We made good use of what we had to play with during the winter—snow and lots of it. Snow tunnels, sledding, ice-skating, and more family gatherings.
Springtime brought new growth, new challenges, and more work. Life was simple but not very easy, and the demands were often strenuous and involved a lot of hard work for everyone, for it meant our very survival. We learned that if we wanted to eat, we had to work, from weeding the large garden to walking for hours in search of a few wild berries for Mom to preserve in jars for the next winter.
My life learning began early. I learned that when times are challenging, it is best to work together as a family toward the greater good of all. Although humble, life was rich in what truly mattered: love, safety, and good health.
One day while outdoors playing in the woods, I saw something flitting from tree to tree. It presented itself as a dense shadow, dark gray, adult-sized, but indistinct. I watched it curiously, wondering what it was that I was seeing. I’ll ask Mom, I thought. Mom knows everything.
Well, my mom was a very busy farm lady, too busy to listen to the prattle of what she assumed was a child’s imagination, and she told me to run and play. I did what she said, but I never forgot what I saw that lovely, sunny, summer day so long ago.
Many years later, I learned that dense shadow was my very own guardian angel, and the experience of the moment was planned preincarnate. I also learned that Spirit has countless ways to get our attention and communicate with us.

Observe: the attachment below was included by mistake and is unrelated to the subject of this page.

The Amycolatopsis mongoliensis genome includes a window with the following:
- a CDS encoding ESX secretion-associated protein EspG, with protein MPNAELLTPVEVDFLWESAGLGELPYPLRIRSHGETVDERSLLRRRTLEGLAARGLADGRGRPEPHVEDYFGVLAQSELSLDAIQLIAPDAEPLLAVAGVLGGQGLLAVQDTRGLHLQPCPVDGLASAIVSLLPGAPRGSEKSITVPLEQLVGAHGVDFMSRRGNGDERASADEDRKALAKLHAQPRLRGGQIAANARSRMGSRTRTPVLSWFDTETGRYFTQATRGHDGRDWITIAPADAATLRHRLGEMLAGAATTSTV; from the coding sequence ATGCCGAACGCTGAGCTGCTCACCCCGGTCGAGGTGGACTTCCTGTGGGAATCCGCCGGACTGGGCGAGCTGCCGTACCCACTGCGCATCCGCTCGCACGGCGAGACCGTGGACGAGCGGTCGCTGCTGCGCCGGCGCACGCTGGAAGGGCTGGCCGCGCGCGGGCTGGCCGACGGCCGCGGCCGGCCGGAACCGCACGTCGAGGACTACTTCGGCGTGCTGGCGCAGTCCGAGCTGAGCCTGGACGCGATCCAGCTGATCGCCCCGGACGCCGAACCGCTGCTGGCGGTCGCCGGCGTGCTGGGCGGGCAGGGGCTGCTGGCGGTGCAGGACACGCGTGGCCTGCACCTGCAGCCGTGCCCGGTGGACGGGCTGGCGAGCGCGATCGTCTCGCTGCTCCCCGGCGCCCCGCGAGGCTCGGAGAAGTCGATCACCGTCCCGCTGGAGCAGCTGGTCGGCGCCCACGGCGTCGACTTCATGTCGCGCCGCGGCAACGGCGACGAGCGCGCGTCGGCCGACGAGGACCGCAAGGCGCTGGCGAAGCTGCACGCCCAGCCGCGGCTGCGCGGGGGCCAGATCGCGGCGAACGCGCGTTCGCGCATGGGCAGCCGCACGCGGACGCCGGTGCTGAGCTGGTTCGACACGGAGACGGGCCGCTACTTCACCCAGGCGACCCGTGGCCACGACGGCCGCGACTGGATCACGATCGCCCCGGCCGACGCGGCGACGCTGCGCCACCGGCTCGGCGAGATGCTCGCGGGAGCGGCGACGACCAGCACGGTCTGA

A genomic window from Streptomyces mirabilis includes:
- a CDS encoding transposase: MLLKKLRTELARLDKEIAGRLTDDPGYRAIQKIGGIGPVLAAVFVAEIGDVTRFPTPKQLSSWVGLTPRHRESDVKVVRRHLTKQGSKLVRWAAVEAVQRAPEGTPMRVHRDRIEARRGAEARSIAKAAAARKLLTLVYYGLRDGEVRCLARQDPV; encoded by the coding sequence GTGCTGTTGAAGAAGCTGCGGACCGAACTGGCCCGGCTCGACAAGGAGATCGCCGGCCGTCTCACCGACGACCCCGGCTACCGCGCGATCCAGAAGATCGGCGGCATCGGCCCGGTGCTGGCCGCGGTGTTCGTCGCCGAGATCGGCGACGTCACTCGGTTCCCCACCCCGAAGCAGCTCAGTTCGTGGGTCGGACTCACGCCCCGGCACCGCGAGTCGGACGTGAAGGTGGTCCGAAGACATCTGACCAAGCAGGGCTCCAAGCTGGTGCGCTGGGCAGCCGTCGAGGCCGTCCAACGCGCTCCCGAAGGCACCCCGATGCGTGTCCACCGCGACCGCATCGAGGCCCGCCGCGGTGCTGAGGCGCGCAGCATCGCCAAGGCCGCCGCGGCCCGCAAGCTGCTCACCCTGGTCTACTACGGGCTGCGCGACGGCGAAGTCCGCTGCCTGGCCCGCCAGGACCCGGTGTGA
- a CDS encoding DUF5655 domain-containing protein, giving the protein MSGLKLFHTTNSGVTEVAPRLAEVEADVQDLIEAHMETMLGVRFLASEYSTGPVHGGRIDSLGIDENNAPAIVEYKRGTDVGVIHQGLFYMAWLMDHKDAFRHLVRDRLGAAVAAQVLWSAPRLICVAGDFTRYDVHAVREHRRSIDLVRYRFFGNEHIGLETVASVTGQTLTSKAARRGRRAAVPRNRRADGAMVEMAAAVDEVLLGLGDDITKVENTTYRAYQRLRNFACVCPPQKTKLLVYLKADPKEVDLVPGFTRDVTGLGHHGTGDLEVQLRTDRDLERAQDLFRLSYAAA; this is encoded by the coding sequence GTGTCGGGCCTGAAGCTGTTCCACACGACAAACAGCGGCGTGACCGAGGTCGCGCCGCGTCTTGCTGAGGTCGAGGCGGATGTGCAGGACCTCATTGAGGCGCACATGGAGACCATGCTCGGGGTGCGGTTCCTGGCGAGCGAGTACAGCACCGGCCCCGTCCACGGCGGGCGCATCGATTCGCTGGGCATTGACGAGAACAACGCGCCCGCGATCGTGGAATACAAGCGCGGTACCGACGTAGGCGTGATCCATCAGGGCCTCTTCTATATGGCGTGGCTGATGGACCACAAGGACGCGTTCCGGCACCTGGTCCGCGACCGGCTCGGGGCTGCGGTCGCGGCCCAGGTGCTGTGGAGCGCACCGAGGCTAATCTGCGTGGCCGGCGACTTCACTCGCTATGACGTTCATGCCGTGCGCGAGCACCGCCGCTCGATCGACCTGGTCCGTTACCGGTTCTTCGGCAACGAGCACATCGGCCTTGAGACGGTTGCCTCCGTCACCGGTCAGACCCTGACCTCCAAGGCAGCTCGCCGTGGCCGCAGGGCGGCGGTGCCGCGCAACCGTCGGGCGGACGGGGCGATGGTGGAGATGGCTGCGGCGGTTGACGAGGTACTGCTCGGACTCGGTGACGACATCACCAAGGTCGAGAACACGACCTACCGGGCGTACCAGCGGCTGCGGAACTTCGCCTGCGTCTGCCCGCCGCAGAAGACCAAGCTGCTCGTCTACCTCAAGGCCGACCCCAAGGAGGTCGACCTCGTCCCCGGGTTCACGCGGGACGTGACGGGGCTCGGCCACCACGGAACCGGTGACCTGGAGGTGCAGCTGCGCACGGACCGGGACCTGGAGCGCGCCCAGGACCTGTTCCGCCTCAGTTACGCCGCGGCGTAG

(Concluded in Part 2, tomorrow.)
(1) Michael created the Aurora Borealis:
Stephen Cook: Now, we were just talking about moments in time. The other week on An Hour with an Angel you mentioned to Geoffrey West, who was hosting that week, that you created the Aurora Borealis. And what I’d like to know is, firstly, how you did it and why you did it.
Archangel Michael: I did it for fun. You’ve heard of fun?
SC: Yes. [laughing] And so have you!
AAM: You know, I love to play! That is why I love to gallop around the universe with my galactic friends. I love to play! Now, let me tell you, at heart I am an artist and a musician. And in concert with Gaia — because I would never do anything that was not in agreement with her — we wanted to pretty up things!
And what is more beautiful than painting with light? And having the painting constantly change and challenge and morph? It is a visual. It is your earliest movie. And it is your earliest light movie. So that you could look at it and say, “Look how the energy can morph and transform! This is the coolest planet to be on! This is the best place in the universe to hang out. Look at this beauty! I will never hurt her, or maybe she’ll stop the show.”
So I did it as a gift to humans, but also to Gaia. Not that she is not magnificent enough, but her field is quite magnificent, you know. And it is radiant. But there are times when you want just a little more. And so I painted it for her.
I added a little color to the Grand Canyon as well. (“Transcript: Archangel Michael – The Light Agenda, December 19 2012, Final Episode,” Dec. 20, 2012, at http://goldenageofgaia.com/2012/12/20/transcript-archangel-michael-the-light-agenda-december-19-2012-final-episode/.)